Democrats kicked off election season on Wednesday with a meet and greet event at the UAW Local 5 Union Hall in South Bend. Over one hundred people were in attendance as candidates for municipal offices made the case for their candidacies.
The event provided an opportunity for all candidates in local races to speak before a large crowd and then answer questions during an informal face-to-face question and answer session. It also provided an opportunity for residents to register to vote and to look up their city council districts.
Jason Critchlow, the St. Joseph County Democratic Party Chairman, invoked Abraham Lincoln during remarks before introducing the candidates.
“Now we are engaged in a great Civil War,” Critchlow said jokingly, noting that the party would not be endorsing any candidates.
The meet and greet, which was the first opportunity for most candidates to engage with voters, proved to be more civil than war. The tone from most candidates was cordial. Few barbs were thrown at rivals.
Several of the candidates are first-time office seekers and displayed the anxiety that comes from an appearance before a large crowd.
“I’m sorry, I’m not a public speaker or a politician,” Kareemah Fowler, a candidate for city clerk said during her speech. Fowler laid out a vision for improved use of technology in the clerk’s office.
Regina Williams-Preston received perhaps the most enthusiastic reaction from the audience. Preston is a candidate for city council in the 2nd district currently represented by Henry Davis Jr., who declined to run for re-election and is instead mounting a bid for mayor.
Preston, a native of South Bend who graduated with a Master’s in Education from IUSB, spoke of the need for good paying jobs, a quality education, and reliable transportation.
“We need stability for our children,” she said, noting that poverty in the city was putting a huge strain on families.
Economic themes were popular among many of the candidates.
“People are hurting, especially in the 2nd district,” said Gil Michel, who is also running in the 2nd district. “The reason there is such low turnout is because people don’t believe their vote will make a difference,” Michel said.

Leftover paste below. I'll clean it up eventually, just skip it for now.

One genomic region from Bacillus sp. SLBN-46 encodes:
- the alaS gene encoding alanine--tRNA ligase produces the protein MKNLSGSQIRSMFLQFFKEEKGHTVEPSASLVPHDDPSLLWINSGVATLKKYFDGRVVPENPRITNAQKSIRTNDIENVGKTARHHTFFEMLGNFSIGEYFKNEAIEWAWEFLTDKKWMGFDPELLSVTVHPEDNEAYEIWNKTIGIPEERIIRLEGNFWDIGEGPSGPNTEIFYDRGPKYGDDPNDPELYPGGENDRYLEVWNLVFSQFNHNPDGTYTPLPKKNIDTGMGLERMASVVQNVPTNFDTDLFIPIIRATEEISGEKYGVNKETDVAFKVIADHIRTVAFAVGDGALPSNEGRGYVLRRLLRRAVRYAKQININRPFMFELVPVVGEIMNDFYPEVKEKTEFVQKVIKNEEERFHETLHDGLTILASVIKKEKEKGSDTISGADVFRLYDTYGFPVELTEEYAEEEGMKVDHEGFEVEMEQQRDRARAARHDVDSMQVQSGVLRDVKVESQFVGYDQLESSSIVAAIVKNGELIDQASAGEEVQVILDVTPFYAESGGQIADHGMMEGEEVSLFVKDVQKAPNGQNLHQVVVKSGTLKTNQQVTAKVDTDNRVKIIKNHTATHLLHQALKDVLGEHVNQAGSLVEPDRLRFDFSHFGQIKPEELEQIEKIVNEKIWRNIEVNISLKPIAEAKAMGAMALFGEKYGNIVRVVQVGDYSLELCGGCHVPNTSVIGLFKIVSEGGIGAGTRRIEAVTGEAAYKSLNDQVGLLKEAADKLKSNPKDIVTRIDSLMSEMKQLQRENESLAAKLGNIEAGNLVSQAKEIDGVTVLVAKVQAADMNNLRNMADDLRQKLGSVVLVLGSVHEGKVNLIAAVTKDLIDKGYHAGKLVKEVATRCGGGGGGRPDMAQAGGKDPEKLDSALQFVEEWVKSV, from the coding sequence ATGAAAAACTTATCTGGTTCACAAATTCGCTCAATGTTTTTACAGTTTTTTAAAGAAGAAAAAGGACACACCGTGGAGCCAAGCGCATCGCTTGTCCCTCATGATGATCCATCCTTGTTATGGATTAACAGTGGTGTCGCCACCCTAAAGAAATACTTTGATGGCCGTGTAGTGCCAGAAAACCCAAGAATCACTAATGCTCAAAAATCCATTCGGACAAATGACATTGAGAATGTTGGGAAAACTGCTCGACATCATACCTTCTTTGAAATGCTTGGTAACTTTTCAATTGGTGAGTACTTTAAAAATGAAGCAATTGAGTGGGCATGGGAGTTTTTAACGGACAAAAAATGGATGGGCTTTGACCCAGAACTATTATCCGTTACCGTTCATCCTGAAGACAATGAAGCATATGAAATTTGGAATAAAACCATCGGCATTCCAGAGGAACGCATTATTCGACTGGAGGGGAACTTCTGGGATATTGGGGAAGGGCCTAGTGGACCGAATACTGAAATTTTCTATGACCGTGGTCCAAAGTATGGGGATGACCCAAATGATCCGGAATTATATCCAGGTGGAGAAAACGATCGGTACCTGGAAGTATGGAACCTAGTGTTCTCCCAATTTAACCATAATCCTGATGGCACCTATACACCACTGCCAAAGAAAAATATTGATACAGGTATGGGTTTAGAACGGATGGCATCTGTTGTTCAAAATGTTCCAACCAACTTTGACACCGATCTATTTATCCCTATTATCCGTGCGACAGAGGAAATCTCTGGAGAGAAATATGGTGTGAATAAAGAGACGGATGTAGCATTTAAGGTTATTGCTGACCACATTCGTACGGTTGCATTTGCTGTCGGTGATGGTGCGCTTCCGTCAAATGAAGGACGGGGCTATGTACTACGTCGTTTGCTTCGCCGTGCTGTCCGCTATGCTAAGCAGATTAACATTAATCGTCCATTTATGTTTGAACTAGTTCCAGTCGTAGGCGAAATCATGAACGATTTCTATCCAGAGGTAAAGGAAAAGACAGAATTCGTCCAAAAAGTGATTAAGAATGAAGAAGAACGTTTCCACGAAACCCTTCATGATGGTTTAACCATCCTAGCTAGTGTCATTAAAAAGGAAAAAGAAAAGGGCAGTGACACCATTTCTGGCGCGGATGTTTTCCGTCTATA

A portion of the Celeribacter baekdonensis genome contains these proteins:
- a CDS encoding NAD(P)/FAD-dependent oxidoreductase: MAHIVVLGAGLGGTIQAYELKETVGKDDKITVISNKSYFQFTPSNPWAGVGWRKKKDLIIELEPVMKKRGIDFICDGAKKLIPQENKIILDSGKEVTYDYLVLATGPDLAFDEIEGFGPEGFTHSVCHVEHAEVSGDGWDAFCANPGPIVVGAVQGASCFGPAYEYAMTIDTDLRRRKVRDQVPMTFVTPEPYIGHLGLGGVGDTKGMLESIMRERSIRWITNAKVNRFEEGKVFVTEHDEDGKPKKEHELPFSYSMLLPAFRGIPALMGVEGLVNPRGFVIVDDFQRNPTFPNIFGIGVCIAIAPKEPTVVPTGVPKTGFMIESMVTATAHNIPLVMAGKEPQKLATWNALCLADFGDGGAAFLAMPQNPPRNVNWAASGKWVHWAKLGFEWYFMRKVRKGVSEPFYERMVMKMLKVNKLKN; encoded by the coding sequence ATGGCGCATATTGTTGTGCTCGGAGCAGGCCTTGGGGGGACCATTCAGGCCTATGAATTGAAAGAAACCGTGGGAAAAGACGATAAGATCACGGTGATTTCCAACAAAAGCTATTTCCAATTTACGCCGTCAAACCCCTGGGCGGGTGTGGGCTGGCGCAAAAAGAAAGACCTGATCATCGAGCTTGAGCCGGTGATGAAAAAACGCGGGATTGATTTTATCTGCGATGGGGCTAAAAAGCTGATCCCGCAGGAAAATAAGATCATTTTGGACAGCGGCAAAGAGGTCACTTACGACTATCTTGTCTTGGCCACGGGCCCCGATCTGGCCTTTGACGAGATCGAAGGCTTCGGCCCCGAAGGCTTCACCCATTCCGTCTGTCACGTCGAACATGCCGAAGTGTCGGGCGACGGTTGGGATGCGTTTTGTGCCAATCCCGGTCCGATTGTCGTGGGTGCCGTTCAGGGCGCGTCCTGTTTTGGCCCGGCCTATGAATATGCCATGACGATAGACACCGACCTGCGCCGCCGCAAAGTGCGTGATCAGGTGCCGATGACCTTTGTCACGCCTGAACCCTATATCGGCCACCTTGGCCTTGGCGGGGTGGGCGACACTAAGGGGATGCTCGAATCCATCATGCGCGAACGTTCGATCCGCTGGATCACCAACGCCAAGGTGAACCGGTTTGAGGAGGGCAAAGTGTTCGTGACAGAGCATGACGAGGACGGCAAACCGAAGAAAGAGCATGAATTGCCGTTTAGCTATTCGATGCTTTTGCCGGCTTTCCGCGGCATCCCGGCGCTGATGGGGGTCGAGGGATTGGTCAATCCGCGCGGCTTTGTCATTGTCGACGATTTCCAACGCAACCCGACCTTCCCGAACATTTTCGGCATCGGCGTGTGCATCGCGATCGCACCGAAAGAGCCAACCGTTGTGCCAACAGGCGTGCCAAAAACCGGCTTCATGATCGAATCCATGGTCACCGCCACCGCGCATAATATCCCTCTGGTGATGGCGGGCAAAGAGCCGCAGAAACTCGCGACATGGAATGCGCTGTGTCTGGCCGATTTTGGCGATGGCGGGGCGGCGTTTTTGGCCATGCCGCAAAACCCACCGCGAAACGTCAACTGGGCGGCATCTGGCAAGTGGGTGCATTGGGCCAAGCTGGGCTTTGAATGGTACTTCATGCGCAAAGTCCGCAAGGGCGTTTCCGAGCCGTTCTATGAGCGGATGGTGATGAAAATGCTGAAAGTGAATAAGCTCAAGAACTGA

“The American dream for many of us is dying,” Tom Price, an at-large candidate and former aide to Mayor Luecke, told the receptive crowd. “President Obama said that this is the defining issue of our time. This issue [economic inequality] is why I am running.”
Others spoke about the need to build positive relationships and work with others with divergent views.
“I’d like to be a member of the Council that brings consensus-building back to the Council,” said Randy Kelly, a candidate for Common Council in the 3rd district.
Tim Scott, the council president representing the 1st district, spoke of the need to “work for everybody,” adding that “we need to have diversity.”
“I believe that working together we can do better,” said Sheila Niezgodski, the wife of state representative David Niezgodski, who is running in the city’s 6th district.
Individual candidates had three minutes to provide their opening remarks. Afterward, voters had the chance to meet one-on-one with the candidates at tables that were set up in the union hall.
Former Indiana governor and South Bend mayor Joe Kernan, who was in attendance, briefly spoke to the South Bend Voice after the event.
“I think it was a good forum to kick off the election season. Everybody did a good job. Some obviously went a little longer than they were supposed to,” Kernan said with a laugh. “It was a great opportunity to be able to get together and meet the people who are sticking their necks out to run for public office.”
The party’s county chairman also thought the event was a success.
“I think it went excellent. The turnout was great. Our candidates are incredibly impressive. It was a good opportunity for them to be able to speak and be heard very early in the process,” Critchlow said. “If there are Democrats who are looking to help somebody on a campaign, this is an opportunity for them to decide who they want to help.”